Decidability Questions beyond Satisfiability for First-order Modal Logics

ABSTRACT. In this talk, I will discuss algorithmic problems that go beyond the problem of formula satisfiability for first-order modal logics. Examples include the following questions: is an extension of a theory a conservative extension? Does there exist an explicit definition of a relation (for logics without the Beth Definability Property)? Does there exist a formula separating a set of positive and negative examples? We will motivate these questions and formulate open problems and conjectures.

ABSTRACT. Bundled products are often offered as good deals to customers. When we bundle quantifiers and modalities together (as in ∃x◻, ◊∀x etc.) in first-order modal logic (FOML), we get new logical operators whose combinations produce interesting fragments of FOML without any restriction on the arity of predicates, the number of variables, or the modal scope. It is well-known that finding decidable fragments of FOML is hard, so we may ask: do bundled fragments that exploit the distinct expressivity of FOML constitute good deals in balancing the expressivity and complexity? There are a few positive earlier results on some particular fragments. In this paper, we try to fully map the terrain of bundled fragments of FOML in (un)decidability, and in the cases without a definite answer yet, we show that they lack the finite model property. Moreover, whether the logics are interpreted over constant domains (across states/worlds) or increasing domains presents another layer of complexity. We also present the \textit{loosely bundled fragment}, which generalizes the bundles and yet retain decidability (over increasing domain models). （Joint work with Anantha Padmanabha, R. Ramanujam, and Yanjing Wang）

Terminating sequent calculi for decidable fragments of FOML

ABSTRACT. In the last few years some fragments of FOML have been shown to be decidable—e.g., the one-variable, the monodic, and some guarded fragments are decidable. Most proofs of decidability deal with the satisfiability problem and use model-theoretic techniques. This talk presents some preliminary results on terminating sequent calculi allowing to give a proof-theoretic proof of decidability for the validity problem in some fragments of FOML. This is joint work with Sara Negri (Genova) and Matteo Tesi (SNS, Pisa).

ABSTRACT. The Quantified Reflection Calculus with N modalities, or QRC_N, is a quantified and strictly positive modal logic inspired by the provability reading of the modal symbols. The non-modal language consists of a verum constant and relational symbols as atomic formulas, conjunctions, and universal quantifiers. The available modal connectives are labeled diamonds, one for each natural number n < N. QRC_N statements are assertions of the form A \vdash B, with A and B in this strictly positive language. We describe the axiomatic system for QRC_N and see that it is sound with respect to constant domain Kripke models. Then we focus on the QRC_1 fragment, which is complete with respect to finite and constant domain Kripke models, and thus decidable. The completeness and decidability of the general case with N modalities is still an open problem. (Joint work with Joost J. Joosten)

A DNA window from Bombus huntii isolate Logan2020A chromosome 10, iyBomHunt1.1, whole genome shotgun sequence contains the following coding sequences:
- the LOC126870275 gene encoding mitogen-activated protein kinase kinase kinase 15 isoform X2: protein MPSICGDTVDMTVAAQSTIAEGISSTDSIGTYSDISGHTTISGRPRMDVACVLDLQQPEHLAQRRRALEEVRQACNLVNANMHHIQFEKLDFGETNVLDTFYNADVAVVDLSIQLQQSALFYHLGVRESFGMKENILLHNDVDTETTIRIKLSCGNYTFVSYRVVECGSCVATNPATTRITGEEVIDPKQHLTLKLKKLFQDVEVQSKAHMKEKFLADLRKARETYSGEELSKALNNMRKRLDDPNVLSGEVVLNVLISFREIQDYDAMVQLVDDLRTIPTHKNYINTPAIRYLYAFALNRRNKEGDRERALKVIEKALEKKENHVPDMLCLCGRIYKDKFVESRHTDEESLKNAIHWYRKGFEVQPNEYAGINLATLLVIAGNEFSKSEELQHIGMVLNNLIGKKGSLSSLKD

12:30-14:00Lunch Break

Lunches will be held in Taub hall and in The Grand Water Research Institute.

Forward Guarded Fragment: A tamed higher-arity extension of ALC

ABSTRACT. During the talk I will present a novel logic called the forward guarded fragment (FGF) that combines ideas of forward and guarded quantification. The presented logic extends the Description Logic ALC with higher-arity relations in a tamed way: both the knowledge base satisfiability problem and conjunctive query entailment problem are ExpTime-complete, thus having the same complexity as plain ALC. We provide a few intuitions behind these results and discuss an ongoing work towards model-theory and extensions of FGF.

ABSTRACT. The system of modal logic K is included—under the standard translation—in three major fragments of first-order logic for which satisfiability is decidable: the two-variable fragment, the guarded fragment, and the fluted fragment. But while the first two of these have been the focus of considerable attention in recent decades, the fluted fragment has, by contrast—and notwithstanding the promise it holds for equipping modal logic with additional quantification—suffered from relative neglect. In this talk, I shall present some recent results on the fluted fragment, focusing especially on its extension with counting quantifiers and transitive relations.

ABSTRACT. Term Modal logic (TML) is closely related to First Order Modal Logic (FOML). TML allows modal operators to be indexed by terms which is suitable to model settings where the agent set is unbounded. A typical formula in TML is of the form \forall x \exists y~\Box_x P(x,y). Similar to FOML, TML is also highly undecidable. For instance just having propositions as atoms leads to undecidability. We will discuss the close correspondence between TML and FOML and give translations that help us to identify decidable fragments of TML. As a contrast between the two logics, we show that the two variable fragment (without constants, equality) of TML is decidable, whereas the two variable fragment of FOML is known to be undecidable. (Joint work with R. Ramanujam)